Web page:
A few years before he wrote his play The Ghost Sonata (1907), August Strindberg bitterly observed: ‘Life is so horribly ugly, we human beings so abysmally evil, that if a writer were to depict all that he had seen and heard no one could bear to read it ... Breeding and education seem only to mask the beast in us, and virtue is a disguise. Life is so cynical that only a swine can be happy in it ... it is a punishment! A hell. For some a purgatory, for none a paradise.’ A bleak world view for a playwright!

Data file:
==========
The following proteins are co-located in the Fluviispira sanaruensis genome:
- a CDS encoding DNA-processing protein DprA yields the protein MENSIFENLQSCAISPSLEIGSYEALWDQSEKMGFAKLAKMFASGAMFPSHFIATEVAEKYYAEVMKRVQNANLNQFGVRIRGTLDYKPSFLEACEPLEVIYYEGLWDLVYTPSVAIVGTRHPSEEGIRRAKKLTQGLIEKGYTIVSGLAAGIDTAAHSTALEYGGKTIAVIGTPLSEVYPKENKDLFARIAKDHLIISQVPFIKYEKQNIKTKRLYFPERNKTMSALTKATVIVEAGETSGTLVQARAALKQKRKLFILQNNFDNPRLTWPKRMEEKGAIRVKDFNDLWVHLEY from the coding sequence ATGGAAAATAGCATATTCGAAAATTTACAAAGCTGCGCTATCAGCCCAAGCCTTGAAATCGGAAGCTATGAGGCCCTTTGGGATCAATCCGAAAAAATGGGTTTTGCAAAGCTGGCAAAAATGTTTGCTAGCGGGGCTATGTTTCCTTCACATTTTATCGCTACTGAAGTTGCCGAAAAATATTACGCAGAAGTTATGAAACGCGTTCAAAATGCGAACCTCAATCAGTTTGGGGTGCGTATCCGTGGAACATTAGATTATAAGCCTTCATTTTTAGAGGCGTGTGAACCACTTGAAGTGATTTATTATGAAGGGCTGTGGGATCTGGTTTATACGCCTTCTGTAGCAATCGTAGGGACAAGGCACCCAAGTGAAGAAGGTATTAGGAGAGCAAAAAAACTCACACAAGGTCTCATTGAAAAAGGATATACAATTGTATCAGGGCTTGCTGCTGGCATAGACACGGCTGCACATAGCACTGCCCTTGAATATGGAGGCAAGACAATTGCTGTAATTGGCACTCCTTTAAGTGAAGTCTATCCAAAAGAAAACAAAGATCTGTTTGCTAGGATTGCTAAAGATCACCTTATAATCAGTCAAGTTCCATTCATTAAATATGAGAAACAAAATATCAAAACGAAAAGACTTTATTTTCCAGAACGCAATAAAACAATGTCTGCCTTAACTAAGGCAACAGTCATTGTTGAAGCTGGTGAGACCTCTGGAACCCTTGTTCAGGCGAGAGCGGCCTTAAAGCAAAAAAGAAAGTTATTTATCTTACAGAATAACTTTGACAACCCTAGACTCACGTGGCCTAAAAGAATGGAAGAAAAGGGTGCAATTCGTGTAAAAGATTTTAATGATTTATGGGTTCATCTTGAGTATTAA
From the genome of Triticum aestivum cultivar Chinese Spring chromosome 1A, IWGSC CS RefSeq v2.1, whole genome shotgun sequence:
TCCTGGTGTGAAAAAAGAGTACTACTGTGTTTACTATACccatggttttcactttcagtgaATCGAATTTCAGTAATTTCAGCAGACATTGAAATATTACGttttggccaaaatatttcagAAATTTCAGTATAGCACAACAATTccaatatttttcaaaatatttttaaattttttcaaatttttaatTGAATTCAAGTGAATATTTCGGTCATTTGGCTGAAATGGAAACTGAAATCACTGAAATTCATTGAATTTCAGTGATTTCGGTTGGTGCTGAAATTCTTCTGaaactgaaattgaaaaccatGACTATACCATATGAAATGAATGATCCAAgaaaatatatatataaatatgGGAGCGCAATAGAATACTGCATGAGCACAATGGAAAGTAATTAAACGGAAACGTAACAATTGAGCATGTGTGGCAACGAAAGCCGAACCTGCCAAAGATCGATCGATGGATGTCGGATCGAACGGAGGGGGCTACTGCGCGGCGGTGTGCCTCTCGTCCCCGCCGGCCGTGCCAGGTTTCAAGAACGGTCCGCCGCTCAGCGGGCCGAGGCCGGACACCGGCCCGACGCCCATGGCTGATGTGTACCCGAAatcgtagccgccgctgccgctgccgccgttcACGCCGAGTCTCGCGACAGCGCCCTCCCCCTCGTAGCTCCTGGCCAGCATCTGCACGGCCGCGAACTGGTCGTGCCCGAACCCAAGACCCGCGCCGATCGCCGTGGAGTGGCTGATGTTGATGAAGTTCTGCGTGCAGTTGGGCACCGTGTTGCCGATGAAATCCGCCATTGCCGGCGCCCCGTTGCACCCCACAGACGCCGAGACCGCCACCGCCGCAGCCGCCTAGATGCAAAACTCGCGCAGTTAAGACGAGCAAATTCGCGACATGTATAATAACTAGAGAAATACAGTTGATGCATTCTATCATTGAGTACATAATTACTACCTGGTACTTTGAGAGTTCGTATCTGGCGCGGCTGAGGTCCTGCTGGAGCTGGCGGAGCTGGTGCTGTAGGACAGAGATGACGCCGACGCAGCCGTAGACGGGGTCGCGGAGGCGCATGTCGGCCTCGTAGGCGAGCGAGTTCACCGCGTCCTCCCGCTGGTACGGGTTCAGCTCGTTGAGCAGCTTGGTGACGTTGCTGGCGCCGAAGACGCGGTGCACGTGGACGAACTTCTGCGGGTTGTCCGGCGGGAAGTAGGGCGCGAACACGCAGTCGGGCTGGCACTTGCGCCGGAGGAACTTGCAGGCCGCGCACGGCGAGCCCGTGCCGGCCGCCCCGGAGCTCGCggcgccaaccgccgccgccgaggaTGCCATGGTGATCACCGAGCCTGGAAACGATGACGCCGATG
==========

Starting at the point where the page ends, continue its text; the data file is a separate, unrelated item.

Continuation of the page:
Yet the importance of Strindberg as a pivotal figure in the development of twentieth-century theatre cannot be over emphasised. His work anticipated the theatre of the absurd, culminating in the seminal plays of Samuel Beckett. However, many of Strindberg’s plays have puzzled scholars and audiences alike with their strange, often bizarre, theatricality and presentation of various layers of appearance that obscure the reality of the world.